Truth in Justice Files is the editorial adjunct to Truth in Justice, the organization and website founded to educate the public about the criminal conviction of wholly innocent people. The website is at www.truthinjustice.org.
This was not a complete surprise because we had heard from inmates represented by the Wisconsin Innocence Project who have experienced sudden reversals of course in their cases. One, for example, needs DNA testing of some key evidence long suppressed by the prosecutor, and had been waiting to learn how much it would cost. Suddenly, the inmate is told that a whole new crop of students will begin reinvestigating the case from scratch – just about the time the prosecutor became a member of the advisory board. It seems plain the direction in which this inmate’s case is being “steered.”
Some of the new advisory board members make a reasonable person wonder what the co-founders of the Wisconsin Innocence Project, Keith Findley and John Pray, were smoking when they chose them. Retired Dane County Assistant District Attorney John Norsetter, for example, successfully prosecuted Ralph Armstrong in 1980 for the murder of Charise Kamps. Fourteen years later, when Norsetter got a call from a Texas woman who reported that Armstrong’s brother, Steve, had confessed to the killing, he did what any prosecutor would do: ">he preserved his win by not reporting the new information. In 2006, in the same case, Norsetter flagrantly and deliberately violated a court order by sending key DNA evidence for testing that resulted in the destruction of the evidence. Wisconsin finally threw in the towel in Armstrong’s case in 2010.
And how did Norsetter’s colleague, retired Dane County Deputy District Attorney Judy Schwaemle, get on the board? In 1992, she convinced a jury that Anthony Hicks, the only black man in a white apartment complex, raped his neighbor. Two pubic hairs from the assailant were offered as scientific proof. Sentencing was delayed while Schwaemle trotted out two jailhouse snitches to claim that Hicks solicited them to kill the victim and his attorney. The judge eventually decided the witnesses would lie on their own mothers if it got them leniency, but he sentenced Hicks to 19 years in prison. Five years later, DNA excluded Hicks as the donor of the pubic hair. Schwaemle reissued the rape charges and kept Hicks in custody until she had to fish or cut bait. She cut bait but said the evidence “does not proclaim him innocent. It merely introduces reasonable doubt.'' Her continuing refusal to apologize or admit error was the subject of editorials in the Madison Capital Times and in the Isthmus newspapers in 2002.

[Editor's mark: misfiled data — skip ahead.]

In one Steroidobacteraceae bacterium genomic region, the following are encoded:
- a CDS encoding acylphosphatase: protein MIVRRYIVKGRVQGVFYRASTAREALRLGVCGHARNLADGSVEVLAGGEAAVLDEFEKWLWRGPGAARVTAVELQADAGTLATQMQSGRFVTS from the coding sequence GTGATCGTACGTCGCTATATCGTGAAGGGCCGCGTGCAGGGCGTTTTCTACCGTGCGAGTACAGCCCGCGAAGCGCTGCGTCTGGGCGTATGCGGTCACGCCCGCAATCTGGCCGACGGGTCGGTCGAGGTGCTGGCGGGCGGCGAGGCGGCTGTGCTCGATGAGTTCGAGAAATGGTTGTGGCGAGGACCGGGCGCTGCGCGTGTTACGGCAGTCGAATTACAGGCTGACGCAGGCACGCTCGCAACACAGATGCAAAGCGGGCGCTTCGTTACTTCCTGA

Cases investigated, prosecuted and/or defended by members of this advisory board are bound to be presented to the Wisconsin Innocence Project, and in each instance, a conflict of interest exists. How are the defense attorneys going to advise regarding, say, case selection criteria, on cases involving their own ineffective assistance? Do you think they’ll want to see that inmate’s conviction reversed, knowing that a malpractice lawsuit against them is probable? How about police investigators and administrators? How likely are they to “steer the work” out the door when police misconduct in their agency was key to the conviction? Are prosecutors—including retired prosecutors—going to let their big wins of days gone by be overturned? Or will they close the doors on the innocent in order to keep the win/loss ratio that was the keystone of their professional identity? Such blatant conflicts of interest can never achieve the “full and balanced consideration of the issues” the Wisconsin Innocence Project says it seeks.
In the end, we must ask why? Why is the Wisconsin Innocence Project ignoring conflicts of interest that would put private practitioners in peril of losing their licenses? And why is the Wisconsin Innocence Project so willing to throw innocent inmates under the bus?